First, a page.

• Brakes Some strollers have individual brakes on each wheel; others have brakes linked by a bar, so you only push down on one mechanism to activate them. If the stroller handle is reversible, it’s best to have brakes on the front wheels as well, as these will become the rear wheels (nearest your feet) in the reverse configuration.
  • Swivel wheels at the front make steering easier (but they should also be easy to lock); all the tested models have these. If the stroller has a reversible handle, check whether its rear wheels can also swivel; that will make manoeuvring much easier when you reverse the handle and they’re at the front.
  • Harness Look for a five-point harness with two shoulder straps attached to the backrest at shoulder level, a waist strap and a crotch strap. The waist straps in particular should be securely linked to the stroller’s frame, so the child can’t lean out and tilt it. Give the harness a tug to check the seat doesn’t pull away from the frame. Make sure the straps are easy to adjust and the buckles easy to fasten and unfasten (for you, not your child).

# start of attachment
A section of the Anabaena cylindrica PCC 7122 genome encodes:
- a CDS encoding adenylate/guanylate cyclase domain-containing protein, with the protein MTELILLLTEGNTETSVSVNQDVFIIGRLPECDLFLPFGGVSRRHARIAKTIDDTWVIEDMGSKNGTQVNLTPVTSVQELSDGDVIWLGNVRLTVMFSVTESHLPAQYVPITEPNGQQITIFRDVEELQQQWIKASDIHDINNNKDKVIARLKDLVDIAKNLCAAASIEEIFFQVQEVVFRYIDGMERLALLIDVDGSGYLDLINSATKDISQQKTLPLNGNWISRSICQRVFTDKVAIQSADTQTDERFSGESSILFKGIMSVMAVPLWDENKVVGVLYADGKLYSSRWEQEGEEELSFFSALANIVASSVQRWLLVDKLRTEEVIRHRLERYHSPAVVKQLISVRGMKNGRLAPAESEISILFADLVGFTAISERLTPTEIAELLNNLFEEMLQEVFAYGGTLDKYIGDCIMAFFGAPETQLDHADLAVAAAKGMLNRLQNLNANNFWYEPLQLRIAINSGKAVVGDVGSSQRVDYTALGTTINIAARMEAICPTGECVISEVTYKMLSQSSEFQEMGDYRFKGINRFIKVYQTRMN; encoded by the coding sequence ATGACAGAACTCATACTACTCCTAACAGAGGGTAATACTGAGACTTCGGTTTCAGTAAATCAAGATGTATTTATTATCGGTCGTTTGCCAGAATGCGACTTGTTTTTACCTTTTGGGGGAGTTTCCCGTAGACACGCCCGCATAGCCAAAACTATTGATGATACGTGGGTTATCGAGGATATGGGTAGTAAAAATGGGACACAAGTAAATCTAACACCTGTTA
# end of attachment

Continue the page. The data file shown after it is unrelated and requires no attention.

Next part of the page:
• An adjustable legrest and footrest help accommodate your child’s growth, as well as keeping their feet clear of the ground and wheels.
  • A basket or tray underneath the stroller should be easily accessible in both upright and layback positions, roomy enough to hold a few essentials and deep enough to stop items falling out. Don’t overload it or the stroller may become unstable and hard to move.
  • A retractable hood/canopy with a viewing window.

Sleeping in a stroller

  • Strollers are not intended to be used for sleeping in, though babies will nap when tired. But take care, a sleeping baby can slip and get caught on the front of the stroller or on the footplates.